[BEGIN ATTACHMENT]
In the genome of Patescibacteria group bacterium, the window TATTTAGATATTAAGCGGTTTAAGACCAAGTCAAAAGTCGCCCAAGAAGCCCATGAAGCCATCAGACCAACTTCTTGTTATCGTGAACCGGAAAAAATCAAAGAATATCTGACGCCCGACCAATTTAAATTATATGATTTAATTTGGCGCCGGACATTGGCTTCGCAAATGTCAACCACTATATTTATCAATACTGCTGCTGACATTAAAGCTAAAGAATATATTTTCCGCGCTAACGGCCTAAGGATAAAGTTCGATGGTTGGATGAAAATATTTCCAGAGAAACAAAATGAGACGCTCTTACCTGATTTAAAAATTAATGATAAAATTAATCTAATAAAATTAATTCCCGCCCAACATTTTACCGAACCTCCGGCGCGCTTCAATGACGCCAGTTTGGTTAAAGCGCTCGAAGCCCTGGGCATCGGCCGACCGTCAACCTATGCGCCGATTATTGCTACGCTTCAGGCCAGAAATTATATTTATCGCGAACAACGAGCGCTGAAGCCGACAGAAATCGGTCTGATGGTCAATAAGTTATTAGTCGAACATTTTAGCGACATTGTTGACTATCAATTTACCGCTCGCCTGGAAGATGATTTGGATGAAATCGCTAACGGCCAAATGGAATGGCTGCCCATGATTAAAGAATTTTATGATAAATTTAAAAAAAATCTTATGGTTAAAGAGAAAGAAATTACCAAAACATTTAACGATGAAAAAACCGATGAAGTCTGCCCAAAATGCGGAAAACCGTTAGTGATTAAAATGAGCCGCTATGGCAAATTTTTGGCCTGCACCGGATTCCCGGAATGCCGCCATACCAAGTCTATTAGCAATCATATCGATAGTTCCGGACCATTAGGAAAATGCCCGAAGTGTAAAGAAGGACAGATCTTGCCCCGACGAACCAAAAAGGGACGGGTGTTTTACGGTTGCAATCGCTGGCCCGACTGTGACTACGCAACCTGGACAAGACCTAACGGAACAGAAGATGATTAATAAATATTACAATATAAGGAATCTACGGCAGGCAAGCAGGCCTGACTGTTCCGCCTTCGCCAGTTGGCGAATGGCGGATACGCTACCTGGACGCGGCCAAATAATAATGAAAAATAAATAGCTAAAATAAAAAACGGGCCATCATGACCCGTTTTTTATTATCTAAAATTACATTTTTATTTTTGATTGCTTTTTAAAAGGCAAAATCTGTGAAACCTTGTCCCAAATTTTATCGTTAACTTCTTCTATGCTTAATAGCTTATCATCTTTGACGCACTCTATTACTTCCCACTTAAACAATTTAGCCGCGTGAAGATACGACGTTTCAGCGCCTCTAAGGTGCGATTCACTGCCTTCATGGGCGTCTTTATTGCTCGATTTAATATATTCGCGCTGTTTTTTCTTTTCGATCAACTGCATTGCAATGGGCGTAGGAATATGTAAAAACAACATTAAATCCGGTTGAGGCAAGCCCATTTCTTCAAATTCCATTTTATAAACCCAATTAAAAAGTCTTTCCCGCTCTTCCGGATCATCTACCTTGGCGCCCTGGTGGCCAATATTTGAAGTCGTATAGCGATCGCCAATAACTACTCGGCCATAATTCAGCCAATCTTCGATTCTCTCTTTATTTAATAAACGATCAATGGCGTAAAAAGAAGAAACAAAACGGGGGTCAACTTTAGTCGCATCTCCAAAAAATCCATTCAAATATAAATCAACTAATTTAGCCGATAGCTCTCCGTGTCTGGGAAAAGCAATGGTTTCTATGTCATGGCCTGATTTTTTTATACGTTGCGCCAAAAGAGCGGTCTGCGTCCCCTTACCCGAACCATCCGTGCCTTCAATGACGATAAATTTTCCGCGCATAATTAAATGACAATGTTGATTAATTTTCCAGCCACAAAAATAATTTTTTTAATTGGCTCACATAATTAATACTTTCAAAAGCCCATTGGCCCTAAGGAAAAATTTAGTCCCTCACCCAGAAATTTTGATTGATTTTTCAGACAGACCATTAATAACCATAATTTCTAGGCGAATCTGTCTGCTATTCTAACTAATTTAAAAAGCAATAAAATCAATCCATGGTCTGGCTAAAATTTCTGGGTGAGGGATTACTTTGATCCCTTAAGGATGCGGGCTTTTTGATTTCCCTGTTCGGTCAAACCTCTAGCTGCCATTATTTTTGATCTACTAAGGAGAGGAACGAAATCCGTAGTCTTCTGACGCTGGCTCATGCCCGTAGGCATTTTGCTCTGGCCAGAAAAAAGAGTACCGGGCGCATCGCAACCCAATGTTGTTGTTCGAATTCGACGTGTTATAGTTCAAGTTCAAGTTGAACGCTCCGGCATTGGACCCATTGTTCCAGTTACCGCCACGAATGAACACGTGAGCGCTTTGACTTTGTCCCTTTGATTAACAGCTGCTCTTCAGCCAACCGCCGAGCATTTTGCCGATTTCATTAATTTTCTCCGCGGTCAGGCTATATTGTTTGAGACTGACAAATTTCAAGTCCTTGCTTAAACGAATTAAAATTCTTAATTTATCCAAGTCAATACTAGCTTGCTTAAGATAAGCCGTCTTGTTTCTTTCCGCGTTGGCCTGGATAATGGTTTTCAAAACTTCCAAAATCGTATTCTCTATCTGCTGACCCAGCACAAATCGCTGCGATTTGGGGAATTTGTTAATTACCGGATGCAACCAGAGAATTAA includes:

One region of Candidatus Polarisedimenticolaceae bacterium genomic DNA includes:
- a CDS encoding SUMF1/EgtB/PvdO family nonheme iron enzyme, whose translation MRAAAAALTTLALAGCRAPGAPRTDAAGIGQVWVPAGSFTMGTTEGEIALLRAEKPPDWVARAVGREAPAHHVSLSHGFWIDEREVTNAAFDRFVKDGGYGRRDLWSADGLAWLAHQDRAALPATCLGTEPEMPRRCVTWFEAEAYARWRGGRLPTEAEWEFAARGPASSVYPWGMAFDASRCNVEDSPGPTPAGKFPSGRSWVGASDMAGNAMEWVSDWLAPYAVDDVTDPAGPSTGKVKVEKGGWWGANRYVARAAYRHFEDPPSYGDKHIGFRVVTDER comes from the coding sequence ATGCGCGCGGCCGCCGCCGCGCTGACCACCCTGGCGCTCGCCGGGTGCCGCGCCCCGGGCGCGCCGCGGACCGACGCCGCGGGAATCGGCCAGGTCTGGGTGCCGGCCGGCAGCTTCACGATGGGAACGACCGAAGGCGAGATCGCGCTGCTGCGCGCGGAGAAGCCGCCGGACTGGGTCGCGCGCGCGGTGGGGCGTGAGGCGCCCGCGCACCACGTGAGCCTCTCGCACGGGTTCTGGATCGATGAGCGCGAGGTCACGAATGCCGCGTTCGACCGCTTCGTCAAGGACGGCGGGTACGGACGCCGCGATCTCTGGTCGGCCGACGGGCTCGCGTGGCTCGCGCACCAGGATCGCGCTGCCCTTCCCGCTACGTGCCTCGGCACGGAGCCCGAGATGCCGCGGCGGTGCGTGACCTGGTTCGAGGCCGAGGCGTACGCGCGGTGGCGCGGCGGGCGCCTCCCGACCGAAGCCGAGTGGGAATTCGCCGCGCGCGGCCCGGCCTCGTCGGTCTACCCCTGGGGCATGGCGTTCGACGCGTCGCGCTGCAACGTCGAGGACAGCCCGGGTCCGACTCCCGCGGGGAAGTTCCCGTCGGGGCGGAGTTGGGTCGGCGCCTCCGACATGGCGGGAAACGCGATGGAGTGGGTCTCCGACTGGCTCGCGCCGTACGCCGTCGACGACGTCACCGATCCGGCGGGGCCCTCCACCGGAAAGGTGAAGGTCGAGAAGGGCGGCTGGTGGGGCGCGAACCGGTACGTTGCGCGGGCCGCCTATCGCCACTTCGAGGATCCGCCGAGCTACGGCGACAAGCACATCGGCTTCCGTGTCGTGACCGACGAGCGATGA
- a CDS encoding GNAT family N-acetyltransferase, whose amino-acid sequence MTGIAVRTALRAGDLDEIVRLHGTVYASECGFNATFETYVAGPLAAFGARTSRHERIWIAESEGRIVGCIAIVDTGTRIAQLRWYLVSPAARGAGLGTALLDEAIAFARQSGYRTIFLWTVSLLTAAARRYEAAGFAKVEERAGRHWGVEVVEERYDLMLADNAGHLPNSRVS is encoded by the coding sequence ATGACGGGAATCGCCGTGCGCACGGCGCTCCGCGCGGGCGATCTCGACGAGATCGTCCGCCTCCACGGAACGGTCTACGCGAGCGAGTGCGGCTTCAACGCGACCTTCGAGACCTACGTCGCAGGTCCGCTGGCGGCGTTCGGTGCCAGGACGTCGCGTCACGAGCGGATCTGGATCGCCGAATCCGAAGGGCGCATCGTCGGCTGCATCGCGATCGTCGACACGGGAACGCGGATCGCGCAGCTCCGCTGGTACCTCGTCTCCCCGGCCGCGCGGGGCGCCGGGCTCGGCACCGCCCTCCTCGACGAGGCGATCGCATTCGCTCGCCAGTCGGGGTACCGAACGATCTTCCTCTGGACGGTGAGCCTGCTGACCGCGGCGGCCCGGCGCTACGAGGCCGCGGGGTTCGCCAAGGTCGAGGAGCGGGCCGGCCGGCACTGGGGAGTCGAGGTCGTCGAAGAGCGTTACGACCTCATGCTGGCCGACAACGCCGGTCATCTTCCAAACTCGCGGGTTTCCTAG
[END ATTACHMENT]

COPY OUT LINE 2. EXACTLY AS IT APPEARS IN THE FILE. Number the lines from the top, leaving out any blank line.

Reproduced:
One region of Candidatus Polarisedimenticolaceae bacterium genomic DNA includes: